>

andreas s.
Joined: 2009-01-15,
User offline. Last seen 42 years 45 weeks ago.
Re: Native Compiler for Scala

Rex Kerr-2 wrote:
>
> Inheritance to give subclasses the methods of superclasses *is* an example
> of code reuse, unless you have a really weird definition of "reuse".
>
> If you have a nonstandard definition of reuse, please specify it now
> before
> we waste any more time discussing different things.
>
> If you have a standard definition of reuse, then
> if class A, no more and no less, is required somewhere
> if class B, no more and no less, is required somewhere
> if class B has all methods and data of class A and then some
> if class B can stand in for class A in some pieces of code
> then class B requires duplication of the methods and data of class A by
> some mechanism
> inheritance provides a near-trivial mechanism to accomplish this
> duplication
>
> Do I need to write this out in well-formed formulas for this to constitute
> a
> proof that inheritance allows code reuse?
>
> Since I already supplied an explicit example of this taking place, I claim
> we have both a demonstration of a non-empty set of inheritance leading to
> code reuse, and a logical argument that states that inherited methods are
> in
> fact reused code in certain cases.
>
> Perhaps you mean re-use in that someone else can use my library? Same as
> above, except A is provided in the library, and B is not.
>
> --Rex
>
>

I think there is the important, yet subtle spot: use and re-use. In my
opinion tony is actually right when he says: inheritance does not re-use
code.
Example: B extends A
Now B can call code from A. It is able to use Code from that but re-use
seems difficult in that context. Because inheritance only gives you 2
Options: use it or not.
I guess re-use moves in a context of compose or bind in tony's context(which
does actually make sense to me!).
That's the obvious thing which was already stated before, but i think its
not bad to repeat it here.

I have been reading through the complete discussion and it has been very
interesting so far!
I think its a important discussion since obvious or simple things are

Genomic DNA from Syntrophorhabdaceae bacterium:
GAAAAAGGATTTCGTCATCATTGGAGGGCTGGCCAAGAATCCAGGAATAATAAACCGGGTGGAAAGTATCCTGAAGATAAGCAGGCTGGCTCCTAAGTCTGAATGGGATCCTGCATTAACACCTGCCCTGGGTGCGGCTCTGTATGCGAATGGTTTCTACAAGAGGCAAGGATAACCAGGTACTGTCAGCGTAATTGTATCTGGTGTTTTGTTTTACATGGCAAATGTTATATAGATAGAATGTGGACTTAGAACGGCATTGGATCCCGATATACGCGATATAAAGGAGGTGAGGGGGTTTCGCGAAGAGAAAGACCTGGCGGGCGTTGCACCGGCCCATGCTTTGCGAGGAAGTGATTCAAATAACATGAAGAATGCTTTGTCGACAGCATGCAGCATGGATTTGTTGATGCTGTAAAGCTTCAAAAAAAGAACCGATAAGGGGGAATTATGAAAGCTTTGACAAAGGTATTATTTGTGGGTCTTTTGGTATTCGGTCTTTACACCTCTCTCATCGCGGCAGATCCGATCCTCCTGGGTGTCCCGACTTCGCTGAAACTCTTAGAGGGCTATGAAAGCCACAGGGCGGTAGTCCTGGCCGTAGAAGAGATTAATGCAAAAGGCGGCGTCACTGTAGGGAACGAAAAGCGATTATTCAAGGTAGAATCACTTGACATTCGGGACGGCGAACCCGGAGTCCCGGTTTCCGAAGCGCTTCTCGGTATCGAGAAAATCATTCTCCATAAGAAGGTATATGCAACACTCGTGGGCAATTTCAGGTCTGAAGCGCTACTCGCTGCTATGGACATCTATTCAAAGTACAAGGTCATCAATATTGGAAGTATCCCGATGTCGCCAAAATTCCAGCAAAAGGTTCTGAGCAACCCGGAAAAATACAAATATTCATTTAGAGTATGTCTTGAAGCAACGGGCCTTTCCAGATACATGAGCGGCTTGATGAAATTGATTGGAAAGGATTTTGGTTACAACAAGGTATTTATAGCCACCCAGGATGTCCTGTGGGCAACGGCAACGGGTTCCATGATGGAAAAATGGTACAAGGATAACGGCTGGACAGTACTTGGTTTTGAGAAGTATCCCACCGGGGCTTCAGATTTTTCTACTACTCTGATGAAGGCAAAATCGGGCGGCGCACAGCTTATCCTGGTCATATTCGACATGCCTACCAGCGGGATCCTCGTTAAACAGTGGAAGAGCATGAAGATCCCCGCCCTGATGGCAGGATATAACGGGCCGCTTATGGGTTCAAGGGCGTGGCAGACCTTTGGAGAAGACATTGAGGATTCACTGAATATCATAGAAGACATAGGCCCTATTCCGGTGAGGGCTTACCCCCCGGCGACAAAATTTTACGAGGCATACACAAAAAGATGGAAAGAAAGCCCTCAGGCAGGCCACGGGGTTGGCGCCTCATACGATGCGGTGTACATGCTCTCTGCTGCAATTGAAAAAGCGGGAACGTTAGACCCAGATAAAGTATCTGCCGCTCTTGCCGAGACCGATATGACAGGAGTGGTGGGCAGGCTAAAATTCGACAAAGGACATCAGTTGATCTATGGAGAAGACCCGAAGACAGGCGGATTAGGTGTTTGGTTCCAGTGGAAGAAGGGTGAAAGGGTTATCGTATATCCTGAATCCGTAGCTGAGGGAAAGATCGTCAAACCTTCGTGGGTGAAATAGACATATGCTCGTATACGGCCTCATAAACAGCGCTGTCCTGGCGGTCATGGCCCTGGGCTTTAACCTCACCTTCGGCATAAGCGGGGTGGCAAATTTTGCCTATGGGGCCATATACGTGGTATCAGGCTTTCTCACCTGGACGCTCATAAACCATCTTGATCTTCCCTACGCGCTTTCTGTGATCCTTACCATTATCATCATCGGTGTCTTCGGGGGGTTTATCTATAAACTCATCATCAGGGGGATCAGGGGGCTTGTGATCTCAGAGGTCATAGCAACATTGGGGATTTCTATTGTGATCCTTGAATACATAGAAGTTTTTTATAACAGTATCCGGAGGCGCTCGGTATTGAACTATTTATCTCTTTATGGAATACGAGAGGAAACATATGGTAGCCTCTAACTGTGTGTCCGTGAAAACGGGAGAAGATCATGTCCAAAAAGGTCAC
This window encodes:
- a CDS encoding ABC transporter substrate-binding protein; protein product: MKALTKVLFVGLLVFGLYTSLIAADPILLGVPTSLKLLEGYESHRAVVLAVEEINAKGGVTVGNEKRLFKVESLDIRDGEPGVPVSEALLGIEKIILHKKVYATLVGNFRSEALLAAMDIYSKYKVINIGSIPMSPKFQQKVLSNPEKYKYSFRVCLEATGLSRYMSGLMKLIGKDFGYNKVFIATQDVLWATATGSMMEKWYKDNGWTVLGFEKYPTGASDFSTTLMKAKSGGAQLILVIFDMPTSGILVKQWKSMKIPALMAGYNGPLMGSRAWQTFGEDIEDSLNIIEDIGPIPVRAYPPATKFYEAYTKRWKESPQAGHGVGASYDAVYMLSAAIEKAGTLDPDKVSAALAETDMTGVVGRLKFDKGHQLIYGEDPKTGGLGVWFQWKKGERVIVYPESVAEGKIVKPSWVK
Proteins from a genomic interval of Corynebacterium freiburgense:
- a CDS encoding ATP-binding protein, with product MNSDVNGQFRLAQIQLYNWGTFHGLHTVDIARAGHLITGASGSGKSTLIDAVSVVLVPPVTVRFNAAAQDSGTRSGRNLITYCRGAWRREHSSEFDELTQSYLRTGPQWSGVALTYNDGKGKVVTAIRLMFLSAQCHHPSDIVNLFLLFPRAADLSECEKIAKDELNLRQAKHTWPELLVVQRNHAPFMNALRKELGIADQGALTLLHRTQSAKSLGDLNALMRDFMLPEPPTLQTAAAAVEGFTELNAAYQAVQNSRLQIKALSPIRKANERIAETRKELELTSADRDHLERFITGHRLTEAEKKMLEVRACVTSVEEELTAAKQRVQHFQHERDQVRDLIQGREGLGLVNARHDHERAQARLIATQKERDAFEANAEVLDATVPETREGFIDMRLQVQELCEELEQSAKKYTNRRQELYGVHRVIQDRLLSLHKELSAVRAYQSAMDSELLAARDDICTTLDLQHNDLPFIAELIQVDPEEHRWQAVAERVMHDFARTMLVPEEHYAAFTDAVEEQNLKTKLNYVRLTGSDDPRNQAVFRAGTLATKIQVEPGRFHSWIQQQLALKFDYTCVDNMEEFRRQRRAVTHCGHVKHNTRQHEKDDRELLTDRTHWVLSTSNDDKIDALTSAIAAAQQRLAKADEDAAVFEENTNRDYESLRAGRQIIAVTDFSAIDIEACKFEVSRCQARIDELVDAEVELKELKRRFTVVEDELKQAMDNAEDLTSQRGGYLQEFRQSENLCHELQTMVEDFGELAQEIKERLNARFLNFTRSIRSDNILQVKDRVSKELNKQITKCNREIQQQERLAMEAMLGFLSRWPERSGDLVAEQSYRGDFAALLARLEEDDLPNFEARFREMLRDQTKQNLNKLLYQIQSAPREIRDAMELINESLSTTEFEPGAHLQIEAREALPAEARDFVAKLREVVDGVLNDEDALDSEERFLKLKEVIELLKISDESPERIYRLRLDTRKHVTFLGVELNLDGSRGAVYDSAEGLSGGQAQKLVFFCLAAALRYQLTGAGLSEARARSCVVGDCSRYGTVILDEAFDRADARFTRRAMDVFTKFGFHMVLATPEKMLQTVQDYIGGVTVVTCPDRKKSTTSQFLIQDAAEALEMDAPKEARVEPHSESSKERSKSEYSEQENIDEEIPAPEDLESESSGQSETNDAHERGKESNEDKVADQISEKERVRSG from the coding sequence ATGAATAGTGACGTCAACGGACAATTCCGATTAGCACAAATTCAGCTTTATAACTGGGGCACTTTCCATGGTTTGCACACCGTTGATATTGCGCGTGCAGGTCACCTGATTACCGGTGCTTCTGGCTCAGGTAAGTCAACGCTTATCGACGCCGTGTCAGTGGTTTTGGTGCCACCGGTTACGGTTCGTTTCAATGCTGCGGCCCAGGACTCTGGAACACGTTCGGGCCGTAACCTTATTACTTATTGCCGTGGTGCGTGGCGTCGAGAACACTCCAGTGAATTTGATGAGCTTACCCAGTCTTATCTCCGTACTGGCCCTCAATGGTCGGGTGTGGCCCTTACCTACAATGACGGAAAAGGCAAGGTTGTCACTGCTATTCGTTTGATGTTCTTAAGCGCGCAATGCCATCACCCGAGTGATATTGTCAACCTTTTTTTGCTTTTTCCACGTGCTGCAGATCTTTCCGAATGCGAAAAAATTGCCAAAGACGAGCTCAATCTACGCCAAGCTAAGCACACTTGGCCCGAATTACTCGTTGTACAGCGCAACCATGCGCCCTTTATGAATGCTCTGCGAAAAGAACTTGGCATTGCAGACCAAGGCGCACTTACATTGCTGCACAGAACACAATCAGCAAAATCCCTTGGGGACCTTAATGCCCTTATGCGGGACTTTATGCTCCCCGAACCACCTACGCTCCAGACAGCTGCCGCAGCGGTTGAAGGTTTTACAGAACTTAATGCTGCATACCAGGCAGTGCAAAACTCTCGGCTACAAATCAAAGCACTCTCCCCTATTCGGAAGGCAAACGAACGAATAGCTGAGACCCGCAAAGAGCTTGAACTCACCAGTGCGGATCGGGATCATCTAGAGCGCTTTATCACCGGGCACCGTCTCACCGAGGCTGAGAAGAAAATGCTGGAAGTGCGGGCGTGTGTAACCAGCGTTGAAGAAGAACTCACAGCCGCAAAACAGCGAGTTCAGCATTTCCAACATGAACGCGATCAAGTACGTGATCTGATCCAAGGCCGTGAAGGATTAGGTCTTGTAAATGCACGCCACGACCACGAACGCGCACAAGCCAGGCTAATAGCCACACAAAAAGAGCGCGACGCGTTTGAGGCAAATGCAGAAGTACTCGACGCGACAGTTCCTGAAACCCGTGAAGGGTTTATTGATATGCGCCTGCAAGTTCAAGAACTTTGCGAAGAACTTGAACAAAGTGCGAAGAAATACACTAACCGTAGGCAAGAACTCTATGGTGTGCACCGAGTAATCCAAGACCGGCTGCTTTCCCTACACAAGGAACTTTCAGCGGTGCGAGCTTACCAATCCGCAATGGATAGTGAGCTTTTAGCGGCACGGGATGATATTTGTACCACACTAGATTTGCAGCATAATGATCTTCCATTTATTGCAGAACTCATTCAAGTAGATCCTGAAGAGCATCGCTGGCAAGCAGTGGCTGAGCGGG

discussed which reveal to be not simple or obvious at all!

I think also that this was an important statement:

Ricky Clarkson wrote:

The way inheritance encourages code reuse is that you create a
VeryUsefulClass with a bunch of usefulMethods in it, then subclass
VeryUsefulClass to get at the usefulMethods. It encourages monoliths.

There are other ways to reuse code, that don't encourage monoliths.

To give Swing as an example was quite a bad example, because people tried to
build a system of components which is re-usable and as other stated
inheritance did NOT make a good job here! You need a much finer level of
control, rules which allow you to combine etc.
Since inheritance only allows you to use exactly the code of the super class
or not, it seems hard to build new functionality in the child class out of
the code from the parent class without making it a simply restricted version
of that.

So it makes ( to me ) absolutely sense that inheritance is bad for code
re-use (and i haven't yet read the The_Curry-Howard_isomorphism!).

regards andreas

ichoran
Joined: 2009-08-14,
User offline. Last seen 2 years 3 weeks ago.
Re: Native Compiler for Scala
On Tue, Nov 17, 2009 at 12:53 PM, andreas s. <andreas_scheinert [at] web [dot] de> wrote:
Rex Kerr wrote:
>
> Inheritance to give subclasses the methods of superclasses *is* an example
>

I think there is the important, yet subtle spot: use and re-use. In my
opinion tony is actually right when he says: inheritance does not re-use
code.
Example: B extends A
Now B can call code from A. It is able to use Code from that but re-use
seems difficult in that context. Because inheritance only gives you 2
Options: use it or not.

Agreed.  This is both its strength and its weakness.  The strength of inheritance is that the minimum description length for doing it is very short--you say "I want that", and you get it (with some futzing with constructors which often makes it less fun).  The weakness of inheritance is that you cannot express very much with it.